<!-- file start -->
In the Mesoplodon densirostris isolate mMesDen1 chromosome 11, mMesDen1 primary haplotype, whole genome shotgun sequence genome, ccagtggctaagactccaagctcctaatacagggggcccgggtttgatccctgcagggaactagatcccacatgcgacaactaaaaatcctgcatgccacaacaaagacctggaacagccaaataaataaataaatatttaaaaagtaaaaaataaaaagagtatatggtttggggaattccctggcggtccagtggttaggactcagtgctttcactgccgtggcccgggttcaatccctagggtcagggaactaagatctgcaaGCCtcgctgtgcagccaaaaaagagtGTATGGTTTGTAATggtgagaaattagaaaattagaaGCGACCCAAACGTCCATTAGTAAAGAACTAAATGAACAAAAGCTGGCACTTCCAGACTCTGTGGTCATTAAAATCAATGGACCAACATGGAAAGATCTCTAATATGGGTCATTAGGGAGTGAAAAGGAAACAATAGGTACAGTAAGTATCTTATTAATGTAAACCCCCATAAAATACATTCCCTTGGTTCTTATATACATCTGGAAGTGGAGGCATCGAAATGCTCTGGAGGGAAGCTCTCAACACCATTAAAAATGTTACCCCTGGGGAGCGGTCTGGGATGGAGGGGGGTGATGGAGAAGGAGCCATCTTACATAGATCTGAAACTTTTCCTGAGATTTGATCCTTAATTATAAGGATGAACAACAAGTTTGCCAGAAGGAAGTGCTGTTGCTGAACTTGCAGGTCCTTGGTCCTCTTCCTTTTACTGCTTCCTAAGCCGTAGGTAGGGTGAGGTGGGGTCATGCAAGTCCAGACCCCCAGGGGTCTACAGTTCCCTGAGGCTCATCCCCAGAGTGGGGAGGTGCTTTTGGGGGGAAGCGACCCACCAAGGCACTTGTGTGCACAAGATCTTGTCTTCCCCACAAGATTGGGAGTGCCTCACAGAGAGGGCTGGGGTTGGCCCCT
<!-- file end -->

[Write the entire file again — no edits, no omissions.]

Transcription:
In the Mesoplodon densirostris isolate mMesDen1 chromosome 11, mMesDen1 primary haplotype, whole genome shotgun sequence genome, ccagtggctaagactccaagctcctaatacagggggcccgggtttgatccctgcagggaactagatcccacatgcgacaactaaaaatcctgcatgccacaacaaagacctggaacagccaaataaataaataaatatttaaaaagtaaaaaataaaaagagtatatggtttggggaattccctggcggtccagtggttaggactcagtgctttcactgccgtggcccgggttcaatccctagggtcagggaactaagatctgcaaGCCtcgctgtgcagccaaaaaagagtGTATGGTTTGTAATggtgagaaattagaaaattagaaGCGACCCAAACGTCCATTAGTAAAGAACTAAATGAACAAAAGCTGGCACTTCCAGACTCTGTGGTCATTAAAATCAATGGACCAACATGGAAAGATCTCTAATATGGGTCATTAGGGAGTGAAAAGGAAACAATAGGTACAGTAAGTATCTTATTAATGTAAACCCCCATAAAATACATTCCCTTGGTTCTTATATACATCTGGAAGTGGAGGCATCGAAATGCTCTGGAGGGAAGCTCTCAACACCATTAAAAATGTTACCCCTGGGGAGCGGTCTGGGATGGAGGGGGGTGATGGAGAAGGAGCCATCTTACATAGATCTGAAACTTTTCCTGAGATTTGATCCTTAATTATAAGGATGAACAACAAGTTTGCCAGAAGGAAGTGCTGTTGCTGAACTTGCAGGTCCTTGGTCCTCTTCCTTTTACTGCTTCCTAAGCCGTAGGTAGGGTGAGGTGGGGTCATGCAAGTCCAGACCCCCAGGGGTCTACAGTTCCCTGAGGCTCATCCCCAGAGTGGGGAGGTGCTTTTGGGGGGAAGCGACCCACCAAGGCACTTGTGTGCACAAGATCTTGTCTTCCCCACAAGATTGGGAGTGCCTCACAGAGAGGGCTGGGGTTGGCCCCT